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It is not often that The Loadstar gets really down and dirty with shipping, but an invitation to the DSME shipyard in South Korea (see pics below), to visit the first tranche of Maersk’s Triple-E class vessels under construction, was impossible to resist.

Without getting too technical (because that’s not really The Loadstar’s cup of tea), it might be worthwhile, however, for shippers and forwarders to get an understanding of the type of assets that are about to be put at their service.

Sat on T-blocks in a dry dock, most container ships seem very, very big – certainly much larger out of the water than in it. The Triple-E vessels appear to be of almost unfeasible proportions, although in terms of actual dimension they are not much larger than the existing Emma-class – 399 metres long; 59 metres wide; a draught of 14.5 metres nominally and 16 metres fully laden; an air draught of 73 meters and 194,000 deadweight tonnes (a measure of how much weight it can carry in addition to its own weight).

Total carrying capacity is actually 18,270teu – a Maersk spokesman explained that when the order was first made they decided to announce 18,000teu for the sake of simplicity.

There are 600 slots for 40ft reefers.

Building 20 ships of this size takes somewhere special, and the conurbation that DSME constructed around this vast shipyard has over 200,000 inhabitants, transforming it from a small fishing village in the 1970s into a modern town complete with thousands of expats and their families. One local Korean told The Loadstar that some 90% of the businesses in Okpo depend upon the shipyard in some way, be they schools, restaurants or mechanics.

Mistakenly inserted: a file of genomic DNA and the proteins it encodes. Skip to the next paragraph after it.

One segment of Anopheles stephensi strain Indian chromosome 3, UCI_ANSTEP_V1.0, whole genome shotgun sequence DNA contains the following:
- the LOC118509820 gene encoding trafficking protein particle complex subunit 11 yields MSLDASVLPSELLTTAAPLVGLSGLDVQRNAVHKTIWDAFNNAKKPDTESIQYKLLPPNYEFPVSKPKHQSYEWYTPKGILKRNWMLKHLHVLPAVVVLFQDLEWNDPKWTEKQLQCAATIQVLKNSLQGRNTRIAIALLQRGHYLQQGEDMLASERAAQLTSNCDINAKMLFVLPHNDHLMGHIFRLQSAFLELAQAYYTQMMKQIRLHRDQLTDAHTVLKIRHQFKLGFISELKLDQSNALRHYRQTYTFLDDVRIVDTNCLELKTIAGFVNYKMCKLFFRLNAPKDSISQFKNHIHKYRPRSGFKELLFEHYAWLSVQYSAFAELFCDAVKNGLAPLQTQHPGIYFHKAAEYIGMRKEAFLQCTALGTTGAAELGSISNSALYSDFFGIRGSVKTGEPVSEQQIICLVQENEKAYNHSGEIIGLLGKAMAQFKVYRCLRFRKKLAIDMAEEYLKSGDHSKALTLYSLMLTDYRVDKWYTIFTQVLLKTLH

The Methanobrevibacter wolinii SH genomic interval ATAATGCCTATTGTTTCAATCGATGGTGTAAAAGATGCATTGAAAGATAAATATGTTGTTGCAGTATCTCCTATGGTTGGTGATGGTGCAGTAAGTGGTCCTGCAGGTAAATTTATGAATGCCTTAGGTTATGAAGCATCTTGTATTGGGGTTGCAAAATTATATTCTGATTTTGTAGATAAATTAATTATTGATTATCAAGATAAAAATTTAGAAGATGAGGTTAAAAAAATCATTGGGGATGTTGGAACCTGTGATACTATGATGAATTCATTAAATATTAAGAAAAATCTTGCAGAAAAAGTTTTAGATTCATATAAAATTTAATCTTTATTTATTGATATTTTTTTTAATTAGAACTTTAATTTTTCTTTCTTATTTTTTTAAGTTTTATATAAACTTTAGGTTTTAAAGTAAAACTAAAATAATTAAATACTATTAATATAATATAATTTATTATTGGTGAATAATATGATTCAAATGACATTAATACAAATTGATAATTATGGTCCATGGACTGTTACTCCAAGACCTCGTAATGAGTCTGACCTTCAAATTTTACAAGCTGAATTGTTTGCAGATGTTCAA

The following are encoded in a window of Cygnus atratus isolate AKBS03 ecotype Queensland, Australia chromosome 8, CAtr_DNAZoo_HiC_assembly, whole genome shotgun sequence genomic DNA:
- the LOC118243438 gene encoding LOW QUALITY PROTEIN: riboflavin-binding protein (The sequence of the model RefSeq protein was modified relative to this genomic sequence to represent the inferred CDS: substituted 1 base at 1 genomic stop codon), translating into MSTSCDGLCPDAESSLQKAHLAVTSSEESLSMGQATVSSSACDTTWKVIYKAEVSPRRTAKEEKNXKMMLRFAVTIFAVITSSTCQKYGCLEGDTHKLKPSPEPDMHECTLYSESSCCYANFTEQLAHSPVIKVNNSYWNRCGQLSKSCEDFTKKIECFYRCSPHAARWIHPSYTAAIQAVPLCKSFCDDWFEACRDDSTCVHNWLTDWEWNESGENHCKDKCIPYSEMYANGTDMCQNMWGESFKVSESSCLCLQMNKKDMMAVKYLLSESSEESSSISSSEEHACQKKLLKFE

DSME itself directly employs nearly 15,000 workers and another 30,000 subcontractors, and has the capacity to build up to 70 commercial ships, four offshore oil rigs and two submarines a year.

Astonishingly, it takes around 200 to build a vessel, although some 25% of the Triple-E vessels are built at a DSME plant in China and shipped to Okpo in enormous blocks.

Interestingly, according to brokerage firm Clarksons, the price for ships the size of the Triple Es has sunk significantly since Maersk ordered them in 2011. In fact, claims Clarksons, Maersk has ended up paying some $1.1bn more than it would cost if the line ordered them today.

At the end of April, China Shipping Container Lines told the Shanghai Stock Exchange it would order five of the 18,000+teu ships at between $135 to $140m  – significantly less than the $190m price tag that Maersk received. Let’s hope they are worth it.